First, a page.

We find that the circumstances of this case are analogous to the facts of Pavelko and that the error in this case was likewise a trial error, not a structural error. Defendant's compelled testimony and the effect of that testimony was an error in the presentation of one particular portion of the case, not a defect in the entire framework of the case. In addition, unlike clear structural errors such as deprivation of counsel or bias of the court, this error was easily quantifiable. The error began when the court called defendant to the witness stand and ended when defendant concluded his testimony. Were we to simply extract the erroneous testimony from the degree hearing, an examination of the remainder of the proceeding would expose no fundamental unfairness in the conduct of the case. It is apparent that the trial court's erroneous decision to compel defendant to testify against himself was not a structural error.
Because the error was not structural, harmless error analysis applies and the appropriate analysis depends on whether the error is preserved or forfeited. In this case, it is clear that defendant did not object at trial to the court's decision to compel him to testify and therefore failed to properly preserve the error. In Carines, supra at 763, our Supreme Court held that a defendant forfeits his constitutional rights unless he timely asserts them. To avoid forfeiture under the plain error rule, the defendant must show that (1) an error occurred, (2) the error was clear or obvious, and (3) the error affected substantial rights. Id. In order to establish that the error affected his substantial rights, defendant would have to show that the error affected the outcome of the proceeding. Id.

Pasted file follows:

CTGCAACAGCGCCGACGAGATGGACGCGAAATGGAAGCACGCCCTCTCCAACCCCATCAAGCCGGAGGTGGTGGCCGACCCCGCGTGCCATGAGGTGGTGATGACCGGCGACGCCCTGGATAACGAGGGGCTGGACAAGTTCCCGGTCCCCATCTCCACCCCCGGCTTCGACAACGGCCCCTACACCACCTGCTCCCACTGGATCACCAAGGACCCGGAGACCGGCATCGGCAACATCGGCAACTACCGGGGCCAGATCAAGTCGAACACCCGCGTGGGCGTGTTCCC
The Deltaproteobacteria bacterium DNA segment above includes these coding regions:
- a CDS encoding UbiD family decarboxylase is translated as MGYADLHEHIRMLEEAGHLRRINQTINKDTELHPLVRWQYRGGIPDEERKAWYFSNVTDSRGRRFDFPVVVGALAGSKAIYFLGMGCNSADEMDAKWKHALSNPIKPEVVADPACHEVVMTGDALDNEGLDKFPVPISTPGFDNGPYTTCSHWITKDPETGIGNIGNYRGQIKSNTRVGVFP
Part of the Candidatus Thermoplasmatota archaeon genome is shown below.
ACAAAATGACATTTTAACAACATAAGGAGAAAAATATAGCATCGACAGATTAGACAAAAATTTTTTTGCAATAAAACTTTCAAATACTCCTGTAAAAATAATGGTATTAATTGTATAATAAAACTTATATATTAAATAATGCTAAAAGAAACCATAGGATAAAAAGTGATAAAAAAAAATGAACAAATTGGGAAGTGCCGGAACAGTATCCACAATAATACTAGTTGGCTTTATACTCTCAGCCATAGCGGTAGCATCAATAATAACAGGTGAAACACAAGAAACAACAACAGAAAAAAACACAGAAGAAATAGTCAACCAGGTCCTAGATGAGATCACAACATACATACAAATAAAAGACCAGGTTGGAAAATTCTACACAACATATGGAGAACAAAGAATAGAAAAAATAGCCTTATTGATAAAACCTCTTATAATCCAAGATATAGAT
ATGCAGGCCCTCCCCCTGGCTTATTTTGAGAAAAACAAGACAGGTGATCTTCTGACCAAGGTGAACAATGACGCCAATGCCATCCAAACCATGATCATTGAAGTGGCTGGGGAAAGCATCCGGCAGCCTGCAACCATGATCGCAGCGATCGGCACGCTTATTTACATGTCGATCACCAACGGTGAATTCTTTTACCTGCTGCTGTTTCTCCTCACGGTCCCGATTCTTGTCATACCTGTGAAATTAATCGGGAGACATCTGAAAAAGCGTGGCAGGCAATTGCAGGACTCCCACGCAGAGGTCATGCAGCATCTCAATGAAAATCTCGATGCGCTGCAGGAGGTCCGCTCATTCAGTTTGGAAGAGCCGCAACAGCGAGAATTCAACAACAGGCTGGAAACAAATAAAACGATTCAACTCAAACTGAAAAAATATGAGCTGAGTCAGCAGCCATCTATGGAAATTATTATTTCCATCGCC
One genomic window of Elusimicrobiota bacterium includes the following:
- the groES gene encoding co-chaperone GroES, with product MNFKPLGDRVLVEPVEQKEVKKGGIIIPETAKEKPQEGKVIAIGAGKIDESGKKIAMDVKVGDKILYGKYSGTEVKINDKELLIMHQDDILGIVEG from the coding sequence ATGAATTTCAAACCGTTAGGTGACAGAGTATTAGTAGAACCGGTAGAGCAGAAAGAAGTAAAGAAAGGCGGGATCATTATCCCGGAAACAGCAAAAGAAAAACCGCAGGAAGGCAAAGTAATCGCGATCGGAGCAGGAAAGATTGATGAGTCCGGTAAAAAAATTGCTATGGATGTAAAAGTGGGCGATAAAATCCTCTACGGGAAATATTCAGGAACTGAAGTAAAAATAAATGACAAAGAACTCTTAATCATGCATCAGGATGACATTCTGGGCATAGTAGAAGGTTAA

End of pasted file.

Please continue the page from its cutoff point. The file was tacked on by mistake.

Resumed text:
In this case, it is apparent that the error did not affect the outcome of the proceeding. Our review of the record reveals that the prosecution presented adequate evidence that, in the absence of defendant's compelled testimony, would have been sufficient for the trial court to find beyond a reasonable doubt that the shooting occurred during the course of a robbery and, therefore, constituted felony murder upon the death of Allen Stewart. Further, the record indicates that defendant's testimony did not support the court's ultimate conclusion that the killing constituted felony murder. Even when questioned by the prosecution, defendant consistently maintained that he did not intend to rob Allen and the shooting was an accident that resulted from a dispute. It is also apparent from the trial court's explanation on the record that the court relied on other evidence to reach its finding that defendant was guilty of felony murder. Because it is clear that the error did not affect the outcome of the proceedings, defendant forfeited the error.
Where a defendant forfeits an error, reversal of the trial court's determination is warranted only where the error seriously affected the fairness, integrity, or public reputation of the judicial proceeding. Carines, supra at 763. In this case, we find no evidence that this error resulted in a proceeding characterized by unfairness or lack of integrity. The prosecution's proof of defendant's culpability for first-degree felony murder was compelling and was not diminished by the court's erroneous decision to call defendant as a witness.